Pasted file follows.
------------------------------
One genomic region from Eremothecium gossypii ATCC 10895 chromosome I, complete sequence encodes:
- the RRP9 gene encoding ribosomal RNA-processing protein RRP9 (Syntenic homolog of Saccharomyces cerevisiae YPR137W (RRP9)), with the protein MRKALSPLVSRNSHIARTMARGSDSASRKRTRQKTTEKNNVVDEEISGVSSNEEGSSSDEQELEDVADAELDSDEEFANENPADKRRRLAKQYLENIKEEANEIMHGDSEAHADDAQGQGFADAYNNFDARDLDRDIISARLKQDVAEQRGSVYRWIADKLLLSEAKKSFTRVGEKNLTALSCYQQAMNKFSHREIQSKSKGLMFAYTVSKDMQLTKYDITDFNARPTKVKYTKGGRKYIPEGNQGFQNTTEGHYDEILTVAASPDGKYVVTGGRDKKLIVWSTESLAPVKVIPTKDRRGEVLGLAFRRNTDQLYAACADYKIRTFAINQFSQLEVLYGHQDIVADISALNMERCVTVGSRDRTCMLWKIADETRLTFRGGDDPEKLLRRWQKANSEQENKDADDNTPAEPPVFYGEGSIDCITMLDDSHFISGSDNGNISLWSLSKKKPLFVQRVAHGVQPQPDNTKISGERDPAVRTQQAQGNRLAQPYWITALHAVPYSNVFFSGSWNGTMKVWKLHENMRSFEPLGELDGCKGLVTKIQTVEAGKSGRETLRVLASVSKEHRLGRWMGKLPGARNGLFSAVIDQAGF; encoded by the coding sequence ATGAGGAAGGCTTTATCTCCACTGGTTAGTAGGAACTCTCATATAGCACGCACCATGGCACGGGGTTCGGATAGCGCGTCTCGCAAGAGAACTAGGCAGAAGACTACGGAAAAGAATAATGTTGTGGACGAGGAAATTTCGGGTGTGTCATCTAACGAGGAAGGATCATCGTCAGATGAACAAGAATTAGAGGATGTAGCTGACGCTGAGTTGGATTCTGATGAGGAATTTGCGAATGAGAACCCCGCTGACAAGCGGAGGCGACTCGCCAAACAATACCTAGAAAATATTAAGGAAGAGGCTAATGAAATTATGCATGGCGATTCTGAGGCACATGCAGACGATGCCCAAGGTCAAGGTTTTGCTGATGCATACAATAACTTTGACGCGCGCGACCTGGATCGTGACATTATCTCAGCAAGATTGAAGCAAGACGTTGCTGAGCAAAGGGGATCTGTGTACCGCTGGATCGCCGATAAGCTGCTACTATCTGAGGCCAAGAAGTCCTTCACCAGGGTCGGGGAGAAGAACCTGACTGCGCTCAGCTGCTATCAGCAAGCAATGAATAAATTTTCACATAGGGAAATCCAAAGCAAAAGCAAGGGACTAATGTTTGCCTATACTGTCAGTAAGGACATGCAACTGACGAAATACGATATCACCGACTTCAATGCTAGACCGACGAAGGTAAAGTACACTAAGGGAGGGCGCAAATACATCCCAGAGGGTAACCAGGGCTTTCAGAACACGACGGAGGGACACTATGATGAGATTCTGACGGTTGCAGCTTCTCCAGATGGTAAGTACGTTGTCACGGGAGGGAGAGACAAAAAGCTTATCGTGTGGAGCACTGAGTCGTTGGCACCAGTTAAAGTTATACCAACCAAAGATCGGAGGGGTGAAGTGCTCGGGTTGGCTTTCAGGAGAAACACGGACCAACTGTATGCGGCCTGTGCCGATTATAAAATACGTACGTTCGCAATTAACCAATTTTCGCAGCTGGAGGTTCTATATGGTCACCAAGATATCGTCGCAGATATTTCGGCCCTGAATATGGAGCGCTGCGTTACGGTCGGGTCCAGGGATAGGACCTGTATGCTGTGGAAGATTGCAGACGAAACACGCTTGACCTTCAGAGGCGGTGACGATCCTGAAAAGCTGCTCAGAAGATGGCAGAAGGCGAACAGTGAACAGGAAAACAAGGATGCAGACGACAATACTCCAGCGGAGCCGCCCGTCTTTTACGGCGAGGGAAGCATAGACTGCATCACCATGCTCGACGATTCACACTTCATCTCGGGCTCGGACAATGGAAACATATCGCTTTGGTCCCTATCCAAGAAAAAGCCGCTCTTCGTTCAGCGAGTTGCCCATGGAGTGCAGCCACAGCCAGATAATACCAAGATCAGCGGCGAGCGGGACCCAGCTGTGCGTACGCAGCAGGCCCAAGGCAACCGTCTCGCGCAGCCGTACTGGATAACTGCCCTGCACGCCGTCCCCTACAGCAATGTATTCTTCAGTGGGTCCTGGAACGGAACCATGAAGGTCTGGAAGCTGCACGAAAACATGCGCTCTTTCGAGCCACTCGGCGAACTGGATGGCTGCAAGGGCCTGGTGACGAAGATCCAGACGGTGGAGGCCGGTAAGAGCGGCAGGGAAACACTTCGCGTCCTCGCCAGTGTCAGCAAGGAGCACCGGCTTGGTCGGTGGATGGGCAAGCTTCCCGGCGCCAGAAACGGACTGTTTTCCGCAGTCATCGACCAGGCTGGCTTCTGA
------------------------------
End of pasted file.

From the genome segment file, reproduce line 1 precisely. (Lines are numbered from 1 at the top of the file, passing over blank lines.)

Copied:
One genomic region from Eremothecium gossypii ATCC 10895 chromosome I, complete sequence encodes: